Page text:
Taking the five loaves and two fish, He looked up to heaven and said a blessing [of praise and thanksgiving to the Father]. Then He broke the loaves and [repeatedly] gave them to the disciples to set before the people; and He divided up the two fish among them all.
Surely the one fundamental need in our life and service for God is the blessing of God upon it. No other need exists. What do we mean by blessing? Blessing is the working of God where there is nothing to account for His working. For instance, you calculate that a penny should buy a pennyworth. But if you have not paid your penny and God has given you ten thousand pennyworth, then you have no basis for your calculations. When five loaves provide food for five thousand and twelve baskets of fragments- when, that is to say, the fruit of our service is out of all proportion to the gifts we possess, that is blessing. Or, to be rather extreme, when taking account of our failures and weaknesses, there should be no fruit- that is blessing. Blessing is the fruit out of all relation to what we are, results that are not just the working of cause and effect. Blessing comes when God works wholly beyond our reckoning, for His name’s sake.
Blessing could be defined as God taking what little we have to offer and using it to bring about something that is so far beyond what we might imagine it could be. Blessing is the intangible, incredible work of grace through which the outcome of our life and situation rests not in our abilities nor in our resources but solely alone in the power of God Himself. Blessing cannot be categorized and often not even understood for blessing is the action of a Sovereign God acting in grace and compassion.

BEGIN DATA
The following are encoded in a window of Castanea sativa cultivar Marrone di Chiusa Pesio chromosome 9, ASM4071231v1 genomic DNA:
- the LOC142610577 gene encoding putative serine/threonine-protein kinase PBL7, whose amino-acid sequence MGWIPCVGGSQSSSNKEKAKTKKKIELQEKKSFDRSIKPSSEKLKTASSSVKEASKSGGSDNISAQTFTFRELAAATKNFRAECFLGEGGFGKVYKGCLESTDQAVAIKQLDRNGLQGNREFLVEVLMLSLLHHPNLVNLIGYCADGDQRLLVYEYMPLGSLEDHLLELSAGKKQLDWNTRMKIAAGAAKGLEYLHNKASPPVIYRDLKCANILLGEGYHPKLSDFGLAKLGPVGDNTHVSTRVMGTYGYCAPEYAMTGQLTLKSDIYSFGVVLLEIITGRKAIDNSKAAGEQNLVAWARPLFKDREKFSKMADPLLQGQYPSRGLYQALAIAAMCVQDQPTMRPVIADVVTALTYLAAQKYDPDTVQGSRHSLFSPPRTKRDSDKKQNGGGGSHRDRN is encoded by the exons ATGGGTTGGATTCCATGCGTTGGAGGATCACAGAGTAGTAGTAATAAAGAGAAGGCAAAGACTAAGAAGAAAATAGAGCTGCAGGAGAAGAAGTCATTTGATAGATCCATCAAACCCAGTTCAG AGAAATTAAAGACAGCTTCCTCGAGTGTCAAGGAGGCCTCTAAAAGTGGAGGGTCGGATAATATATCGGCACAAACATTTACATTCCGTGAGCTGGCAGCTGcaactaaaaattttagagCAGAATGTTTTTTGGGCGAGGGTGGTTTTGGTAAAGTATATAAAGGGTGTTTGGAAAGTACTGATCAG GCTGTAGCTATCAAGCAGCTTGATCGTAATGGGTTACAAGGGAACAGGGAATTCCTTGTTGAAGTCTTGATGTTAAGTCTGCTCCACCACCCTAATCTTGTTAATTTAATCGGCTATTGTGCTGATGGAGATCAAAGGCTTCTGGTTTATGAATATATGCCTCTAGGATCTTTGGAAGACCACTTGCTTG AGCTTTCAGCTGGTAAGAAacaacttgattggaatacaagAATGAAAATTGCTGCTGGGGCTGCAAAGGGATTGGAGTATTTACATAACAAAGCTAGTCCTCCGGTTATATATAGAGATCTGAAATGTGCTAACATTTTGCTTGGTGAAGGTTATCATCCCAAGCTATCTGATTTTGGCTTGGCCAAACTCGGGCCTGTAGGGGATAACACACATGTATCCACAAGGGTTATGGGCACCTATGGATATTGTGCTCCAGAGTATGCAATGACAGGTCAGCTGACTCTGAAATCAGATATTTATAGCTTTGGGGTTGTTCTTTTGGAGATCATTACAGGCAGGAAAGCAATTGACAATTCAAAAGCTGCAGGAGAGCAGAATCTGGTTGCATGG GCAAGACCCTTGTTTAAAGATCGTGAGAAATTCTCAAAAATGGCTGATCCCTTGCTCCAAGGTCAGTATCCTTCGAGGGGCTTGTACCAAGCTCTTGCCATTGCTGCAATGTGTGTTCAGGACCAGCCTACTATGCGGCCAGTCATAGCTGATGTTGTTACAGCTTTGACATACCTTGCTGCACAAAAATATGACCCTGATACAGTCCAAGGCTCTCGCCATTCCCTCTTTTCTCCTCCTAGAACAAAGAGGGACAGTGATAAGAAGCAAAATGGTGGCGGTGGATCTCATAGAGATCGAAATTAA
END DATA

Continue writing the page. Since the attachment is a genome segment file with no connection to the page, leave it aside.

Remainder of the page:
The story of our text today provides an example of blessing. The multitude had followed Jesus out away from the towns and villages to hear His teaching. He and the disciples had been busy ministering to the people and had actually drawn away for a time of rest. However, the people sought for them and came to where they were. Mark tells us something important here:
“When Jesus went ashore, He saw a large crowd [waiting], and He was moved with compassion for them because they were like sheep without a shepherd [lacking guidance]; and He began to teach them many things.’
The root of blessing is not found in our merit but in the compassion of Christ. There is nothing to indicate that the multitude were more deserving than any other crowd. There were many occasions when the crowds gathered around Jesus and certainly He had the power to have provided food for them. We must ask ourselves, “Why this group at this time?” And I think our only sure answer is the fact that Jesus was moved with compassion. For us this means we must believe that God truly loves and cares about us and for many of us there is an uncertainty of this truth. The Jews in Jesus’ day taught and believed that those who had health and wealth were those approved by God and therefore qualified to receive the blessings of God. They also taught that those who suffered and struggled were out of favor with God and were being punished because of their sins. Nothing can be farther from the truth. God doesn’t love the successful more than those who struggle. His grace and mercy cannot be perceived as something that lets us escape any troubles. This is why we must see that blessing has little to do with us. And blessing cannot be seen as God fixing every situation to our demands and expectations. What Mark tells us about this situation is that compassion directed the action of Jesus and we can be sure that compassion will move Him to bless us too.